Postage stamp speculation scheme makes Charles Ponzi infamous
As defined by the Securities and Exchange Commission (SEC), a Ponzi scheme is a type of illegal pyramid scheme named after Charles Ponzi. So who is Ponzi and how did he manage to get an investment scheme named after him? He used postage stamps.
Back in the 1920s, Ponzi duped thousands of New England residents by encouraging them to invest in a postage stamp speculation scheme, according to the SEC. Ponzi told investors he could provide a 40% return in just 90 days. He thought he could take advantage of the differences between U.S. and foreign currencies used to buy and sell international mail coupons.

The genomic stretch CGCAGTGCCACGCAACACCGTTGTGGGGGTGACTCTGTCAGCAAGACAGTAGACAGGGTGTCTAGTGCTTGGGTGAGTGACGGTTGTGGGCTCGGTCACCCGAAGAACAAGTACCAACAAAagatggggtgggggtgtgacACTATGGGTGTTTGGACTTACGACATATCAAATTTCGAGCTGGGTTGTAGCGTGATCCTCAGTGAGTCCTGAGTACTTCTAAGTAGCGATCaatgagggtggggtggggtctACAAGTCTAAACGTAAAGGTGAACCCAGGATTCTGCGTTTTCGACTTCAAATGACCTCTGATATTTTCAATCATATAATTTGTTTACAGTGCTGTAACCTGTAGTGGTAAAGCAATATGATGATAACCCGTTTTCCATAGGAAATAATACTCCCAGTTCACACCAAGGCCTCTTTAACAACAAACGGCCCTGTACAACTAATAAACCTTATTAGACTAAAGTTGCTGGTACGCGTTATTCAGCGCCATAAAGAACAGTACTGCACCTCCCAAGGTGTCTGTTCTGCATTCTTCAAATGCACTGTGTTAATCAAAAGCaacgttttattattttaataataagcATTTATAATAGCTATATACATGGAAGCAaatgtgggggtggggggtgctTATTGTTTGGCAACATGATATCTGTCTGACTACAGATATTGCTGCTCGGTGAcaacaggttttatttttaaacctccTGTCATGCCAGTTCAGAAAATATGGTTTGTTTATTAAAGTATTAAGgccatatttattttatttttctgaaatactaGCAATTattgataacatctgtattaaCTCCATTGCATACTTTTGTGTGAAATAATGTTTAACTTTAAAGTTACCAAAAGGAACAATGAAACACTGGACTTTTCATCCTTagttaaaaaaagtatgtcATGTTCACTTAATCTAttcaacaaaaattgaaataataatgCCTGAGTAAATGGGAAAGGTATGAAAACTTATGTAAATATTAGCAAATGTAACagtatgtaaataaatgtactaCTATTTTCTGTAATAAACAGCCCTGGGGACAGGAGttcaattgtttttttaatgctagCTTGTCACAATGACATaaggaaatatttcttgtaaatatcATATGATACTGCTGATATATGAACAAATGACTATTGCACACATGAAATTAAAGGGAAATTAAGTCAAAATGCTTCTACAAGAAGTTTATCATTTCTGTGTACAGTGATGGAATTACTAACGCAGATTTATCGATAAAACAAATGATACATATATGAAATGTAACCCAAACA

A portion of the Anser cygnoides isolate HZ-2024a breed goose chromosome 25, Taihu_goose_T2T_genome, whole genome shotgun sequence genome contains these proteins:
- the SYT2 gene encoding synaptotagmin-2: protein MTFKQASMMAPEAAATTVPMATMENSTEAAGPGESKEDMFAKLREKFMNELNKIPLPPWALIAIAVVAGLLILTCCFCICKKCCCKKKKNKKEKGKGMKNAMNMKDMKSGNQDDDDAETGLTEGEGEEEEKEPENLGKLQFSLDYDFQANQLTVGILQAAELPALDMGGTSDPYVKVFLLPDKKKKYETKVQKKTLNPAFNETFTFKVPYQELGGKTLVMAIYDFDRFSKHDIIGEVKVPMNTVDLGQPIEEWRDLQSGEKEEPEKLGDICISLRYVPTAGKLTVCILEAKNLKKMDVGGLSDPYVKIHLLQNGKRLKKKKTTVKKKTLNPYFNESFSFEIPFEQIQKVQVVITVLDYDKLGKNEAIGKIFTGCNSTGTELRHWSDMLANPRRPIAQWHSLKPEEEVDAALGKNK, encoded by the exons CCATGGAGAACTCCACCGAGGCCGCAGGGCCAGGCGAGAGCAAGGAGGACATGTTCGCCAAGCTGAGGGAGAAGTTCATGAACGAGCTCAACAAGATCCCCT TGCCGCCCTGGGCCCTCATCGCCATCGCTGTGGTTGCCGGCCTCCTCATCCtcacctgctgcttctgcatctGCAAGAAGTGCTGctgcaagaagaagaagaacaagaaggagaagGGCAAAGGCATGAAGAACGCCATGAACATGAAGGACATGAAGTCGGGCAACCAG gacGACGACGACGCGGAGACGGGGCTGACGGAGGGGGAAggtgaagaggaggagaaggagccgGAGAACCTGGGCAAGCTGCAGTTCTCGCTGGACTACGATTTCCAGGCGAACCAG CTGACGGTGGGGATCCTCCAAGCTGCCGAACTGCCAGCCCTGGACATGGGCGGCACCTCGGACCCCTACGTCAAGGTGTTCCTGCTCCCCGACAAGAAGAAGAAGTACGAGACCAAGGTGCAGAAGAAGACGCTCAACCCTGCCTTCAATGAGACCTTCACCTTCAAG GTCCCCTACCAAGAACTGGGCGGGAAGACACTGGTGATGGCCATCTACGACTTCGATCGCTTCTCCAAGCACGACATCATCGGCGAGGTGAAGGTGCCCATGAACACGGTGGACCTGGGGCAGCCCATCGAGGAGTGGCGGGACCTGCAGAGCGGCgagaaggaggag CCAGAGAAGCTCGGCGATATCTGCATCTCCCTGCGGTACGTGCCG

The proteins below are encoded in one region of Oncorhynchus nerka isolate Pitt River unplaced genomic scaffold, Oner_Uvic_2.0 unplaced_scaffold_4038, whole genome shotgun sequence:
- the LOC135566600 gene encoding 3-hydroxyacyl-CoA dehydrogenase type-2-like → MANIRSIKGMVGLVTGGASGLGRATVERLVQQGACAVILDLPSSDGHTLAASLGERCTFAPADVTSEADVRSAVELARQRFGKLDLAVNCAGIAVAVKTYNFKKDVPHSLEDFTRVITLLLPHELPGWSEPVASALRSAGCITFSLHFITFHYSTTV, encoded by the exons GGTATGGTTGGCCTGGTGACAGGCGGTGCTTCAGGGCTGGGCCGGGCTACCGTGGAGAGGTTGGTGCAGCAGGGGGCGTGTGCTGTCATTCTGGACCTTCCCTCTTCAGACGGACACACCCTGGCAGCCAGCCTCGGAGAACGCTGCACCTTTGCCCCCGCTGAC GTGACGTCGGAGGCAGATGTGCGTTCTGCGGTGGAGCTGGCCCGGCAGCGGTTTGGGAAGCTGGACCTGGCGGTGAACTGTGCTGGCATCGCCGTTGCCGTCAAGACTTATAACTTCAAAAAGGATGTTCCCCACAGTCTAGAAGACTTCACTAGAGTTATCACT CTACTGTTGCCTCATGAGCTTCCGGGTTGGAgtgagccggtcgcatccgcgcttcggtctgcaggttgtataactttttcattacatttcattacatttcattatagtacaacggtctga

The SEC uses an exclamation mark to explain how well his scheme worked at first: “Ponzi was deluged with funds from investors, taking in $1 million during one three-hour period—and this was 1921!” Ponzi, an Italian immigrant, paid off a few early investors to make the scheme look legitimate. Later the investigation found he had only purchased about $30 worth of the international mail coupons.
And that is why, almost a century later, we use . . .
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